I could do a photo show of stray cats. I love taking pictures of cats that appear to be on their own or maybe just out of the house for the day while their humans are at work. When I spot a cat outdoors I feel as though I’m suddenly privy to his very private life as an adventurer, overseer of his yard, neighborhood monitor. When I stop to photograph the cat, I’m interrupting his fantasy and his self-imposed job of checking under the shed for mice, keeping the butterflies at bay, and certainly staving off other strays or daytime outdoor adventurers like himself.
Cats and the out-of-doors go together like cheese on a hamburger or whipped cream on Jell-O (well I used to like it that way). Just about every backdrop is a good one when photographing a cat outside—an expanse of lawn, a flowering shrub, a gnarl of dried branches, a section of an old wooden shed, a bicycle (somewhere I have a picture of a cat sitting on a bicycle), a flower bed, the trunk of a tree, a pile of junk even. A cat might perch on a post, peer out at you from under a bush, sprawl across the branches of a tree, hide behind an old shovel, sit on the back of a horse or crouch near a flock of birds at a feeder.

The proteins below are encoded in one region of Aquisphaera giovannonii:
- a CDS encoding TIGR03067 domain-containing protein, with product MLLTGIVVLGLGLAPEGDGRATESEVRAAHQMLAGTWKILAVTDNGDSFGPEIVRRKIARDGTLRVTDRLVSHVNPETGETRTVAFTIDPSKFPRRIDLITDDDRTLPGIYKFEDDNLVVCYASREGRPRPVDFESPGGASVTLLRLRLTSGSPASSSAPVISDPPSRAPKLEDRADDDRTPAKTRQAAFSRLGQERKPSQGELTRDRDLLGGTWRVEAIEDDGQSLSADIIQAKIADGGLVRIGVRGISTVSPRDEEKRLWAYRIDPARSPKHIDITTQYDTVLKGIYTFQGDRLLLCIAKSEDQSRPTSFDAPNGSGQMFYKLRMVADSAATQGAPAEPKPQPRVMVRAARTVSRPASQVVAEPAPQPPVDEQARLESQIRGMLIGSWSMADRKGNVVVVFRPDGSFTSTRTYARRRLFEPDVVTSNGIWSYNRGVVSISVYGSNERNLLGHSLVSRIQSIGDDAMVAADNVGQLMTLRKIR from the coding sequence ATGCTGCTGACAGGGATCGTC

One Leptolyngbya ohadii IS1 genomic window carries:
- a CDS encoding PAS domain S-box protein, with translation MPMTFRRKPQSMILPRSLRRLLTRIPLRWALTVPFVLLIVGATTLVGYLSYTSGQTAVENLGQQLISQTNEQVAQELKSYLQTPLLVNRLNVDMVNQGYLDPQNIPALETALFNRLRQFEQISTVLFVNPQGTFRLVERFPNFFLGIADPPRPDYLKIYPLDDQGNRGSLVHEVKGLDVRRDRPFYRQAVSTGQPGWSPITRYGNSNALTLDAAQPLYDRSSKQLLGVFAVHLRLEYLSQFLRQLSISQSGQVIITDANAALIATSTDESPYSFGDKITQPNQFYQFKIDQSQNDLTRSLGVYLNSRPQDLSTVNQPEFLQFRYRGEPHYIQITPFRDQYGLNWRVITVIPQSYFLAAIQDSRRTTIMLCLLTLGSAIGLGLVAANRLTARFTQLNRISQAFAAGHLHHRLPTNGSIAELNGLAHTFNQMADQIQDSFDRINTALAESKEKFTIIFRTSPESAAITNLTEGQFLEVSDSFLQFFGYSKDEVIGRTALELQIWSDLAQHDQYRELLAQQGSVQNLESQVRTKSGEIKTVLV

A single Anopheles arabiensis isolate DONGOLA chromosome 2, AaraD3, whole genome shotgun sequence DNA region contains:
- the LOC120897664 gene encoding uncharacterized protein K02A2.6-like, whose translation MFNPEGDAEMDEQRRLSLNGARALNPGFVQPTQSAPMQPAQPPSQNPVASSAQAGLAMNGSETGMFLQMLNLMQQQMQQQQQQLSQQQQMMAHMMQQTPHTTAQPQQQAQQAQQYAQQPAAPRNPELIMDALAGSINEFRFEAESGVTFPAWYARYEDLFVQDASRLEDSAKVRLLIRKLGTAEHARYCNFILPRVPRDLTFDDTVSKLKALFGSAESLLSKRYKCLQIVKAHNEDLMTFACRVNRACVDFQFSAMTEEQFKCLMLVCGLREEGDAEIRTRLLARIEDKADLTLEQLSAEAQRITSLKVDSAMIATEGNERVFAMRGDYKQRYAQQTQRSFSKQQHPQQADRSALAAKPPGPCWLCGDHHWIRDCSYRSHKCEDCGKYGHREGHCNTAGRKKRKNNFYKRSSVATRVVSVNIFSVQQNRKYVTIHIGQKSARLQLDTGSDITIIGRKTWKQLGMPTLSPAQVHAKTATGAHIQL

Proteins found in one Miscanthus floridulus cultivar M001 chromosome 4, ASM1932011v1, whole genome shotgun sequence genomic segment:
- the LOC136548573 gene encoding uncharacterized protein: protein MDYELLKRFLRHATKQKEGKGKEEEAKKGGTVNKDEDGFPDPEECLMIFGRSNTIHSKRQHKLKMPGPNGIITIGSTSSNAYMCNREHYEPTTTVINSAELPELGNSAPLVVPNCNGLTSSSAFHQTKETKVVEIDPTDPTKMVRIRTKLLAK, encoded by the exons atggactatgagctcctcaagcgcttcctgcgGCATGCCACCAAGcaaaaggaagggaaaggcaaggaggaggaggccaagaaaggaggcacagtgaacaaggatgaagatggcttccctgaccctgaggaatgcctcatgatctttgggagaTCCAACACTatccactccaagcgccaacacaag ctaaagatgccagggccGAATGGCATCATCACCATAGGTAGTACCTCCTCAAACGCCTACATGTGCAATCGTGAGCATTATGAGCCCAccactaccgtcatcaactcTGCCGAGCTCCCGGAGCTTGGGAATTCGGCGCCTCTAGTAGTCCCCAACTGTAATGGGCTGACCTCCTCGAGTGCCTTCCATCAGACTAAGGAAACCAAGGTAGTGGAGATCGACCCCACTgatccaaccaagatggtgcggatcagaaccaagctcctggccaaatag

The possibilities are endless and intriguing, which is why I often take my camera with me when I walk around the neighborhood. You should too. It’s good for the body and the soul.